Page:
Are you thinking of buying a house and eventually installing a pool? Wherever you are in the planning process, a swimming pool remains to be a substantial personal investment.
The selection of possibilities is growing all the time: in-ground or above, concrete or fibreglass, painted or tiled, infinity edge or lap pool.
The key to making successful financial decisions is to conduct your research first. So if you are keen to install a pool in your backyard while building your home, you should apply this process too. Yes, a swimming pool may add a significant cool factor to your home, but there are a few things to think about before taking the plunge.
Here are six pillars of consideration when buying a house with the intention of building a pool:
Before bidding at the auction or making an offer, we get asked every day — will a pool be feasible on this block? We evaluate different site factors to ensure its feasibility on the site. Based on our experience, here’s some advice you can consider:
- ACCESS: Check the access size for machinery. How will the machinery access the backyard to dig the pool? Are there any restrictions on bringing in materials? Restricted access will add costs for machinery and hand labour, so you will need a bigger budget.
- BUILT UPON AREA: For total softscape and hardscape, each council zone has special conditions around the amount of hard surface and landscaping allowable. If the whole block is already concrete or built upon, it is unlikely that the council will allow a pool to go in without ripping up some concrete and replacing it with some greenery.
- UNDERGROUND SERVICES: Sewer lines and easements that cut through the block will need to be diverted or encased. The only way to know is by looking at the sewer diagram, and if you think the asset will affect the pool position, you can order a sewer peg out on the property to show the exact depth and location. This will help you plan with precision. Also, consider the general distances from the sewer manhole required for you to establish. The standard is at 2.6 metres. Before going to auction, do your due diligence and look at all the diagrams.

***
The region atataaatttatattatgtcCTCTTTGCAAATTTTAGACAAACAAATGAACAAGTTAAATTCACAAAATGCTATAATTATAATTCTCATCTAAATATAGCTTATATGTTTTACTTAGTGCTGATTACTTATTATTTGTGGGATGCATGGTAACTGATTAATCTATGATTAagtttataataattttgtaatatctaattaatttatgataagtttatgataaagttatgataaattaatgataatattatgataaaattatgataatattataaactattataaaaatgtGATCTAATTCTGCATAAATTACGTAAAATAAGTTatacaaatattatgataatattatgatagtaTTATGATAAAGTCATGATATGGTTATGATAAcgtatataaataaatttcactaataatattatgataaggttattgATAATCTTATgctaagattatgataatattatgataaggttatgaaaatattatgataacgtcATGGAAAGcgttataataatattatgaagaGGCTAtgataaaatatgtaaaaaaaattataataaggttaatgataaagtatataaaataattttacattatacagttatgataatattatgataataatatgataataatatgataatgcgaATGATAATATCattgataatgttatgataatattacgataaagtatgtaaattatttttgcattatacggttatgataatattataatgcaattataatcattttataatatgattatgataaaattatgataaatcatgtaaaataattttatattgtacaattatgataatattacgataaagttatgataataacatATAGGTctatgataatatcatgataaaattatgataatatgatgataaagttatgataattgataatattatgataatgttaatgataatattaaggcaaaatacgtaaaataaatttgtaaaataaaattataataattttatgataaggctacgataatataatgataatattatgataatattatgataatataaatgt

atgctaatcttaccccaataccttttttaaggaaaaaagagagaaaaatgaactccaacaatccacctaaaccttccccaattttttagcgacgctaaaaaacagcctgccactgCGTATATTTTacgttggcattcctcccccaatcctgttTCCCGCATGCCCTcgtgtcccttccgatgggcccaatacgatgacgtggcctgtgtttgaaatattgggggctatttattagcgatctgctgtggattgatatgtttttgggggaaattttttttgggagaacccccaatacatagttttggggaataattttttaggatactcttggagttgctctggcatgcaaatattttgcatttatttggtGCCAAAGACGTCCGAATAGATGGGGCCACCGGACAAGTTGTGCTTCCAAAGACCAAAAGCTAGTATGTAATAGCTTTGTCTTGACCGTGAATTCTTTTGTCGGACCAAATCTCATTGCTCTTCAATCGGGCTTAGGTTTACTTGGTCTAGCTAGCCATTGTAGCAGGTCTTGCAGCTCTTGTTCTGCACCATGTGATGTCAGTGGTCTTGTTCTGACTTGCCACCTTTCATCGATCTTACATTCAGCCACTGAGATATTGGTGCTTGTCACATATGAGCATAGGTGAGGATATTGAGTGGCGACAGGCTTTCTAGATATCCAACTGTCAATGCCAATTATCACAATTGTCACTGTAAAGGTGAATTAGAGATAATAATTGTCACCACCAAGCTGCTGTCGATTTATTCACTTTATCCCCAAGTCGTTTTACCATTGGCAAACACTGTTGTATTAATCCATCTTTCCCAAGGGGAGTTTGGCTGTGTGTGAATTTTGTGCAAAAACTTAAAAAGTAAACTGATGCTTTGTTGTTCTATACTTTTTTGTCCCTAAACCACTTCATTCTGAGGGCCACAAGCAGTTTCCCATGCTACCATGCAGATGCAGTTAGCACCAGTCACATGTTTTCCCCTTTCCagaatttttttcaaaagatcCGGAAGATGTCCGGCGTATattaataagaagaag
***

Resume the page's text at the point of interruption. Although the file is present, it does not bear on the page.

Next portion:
- SOIL CONDITIONS: Soil conditions such as sand and rock will add to the total cost of the project. A clay site is relatively standard, but runny sand needs additional structural work and forming up. Rock excavations can also add costs for rock breaking and are usually charged per cubic metre rate. Both rock and sand can add $5000 to $10000 to the budget, depending on the pool and site elevations. A Geotech report may help identify what is seated underground, but it can also add costs. With this at hand, be sure to ask the real estate agent if they have a Geotech report on file for review.
- LEVEL OF LAND: If your site is a standard flat-level block with open access, then prices will remain the same. If the land is on a slope, structural costs may change. A good pool builder will design a pool to suit the elevations without blowing the budget. This makes choosing an excellent builder crucial so they can advise on all kinds of pool structures and not just fibreglass, as a fibreglass pool on a sloping block may cost a fortune to retain.
- STREET PARKING & CRANE LIFTS: Installing a fibreglass pool can be costly. Be mindful of power lines, double story lifts, traffic control requirements, busy streets, loading zones, and the like during the planning process.
We’d like to be part of your journey of bringing the pool of your dreams to life. For a free site appraisal, take our 5-min property quiz and share the relevant documents.
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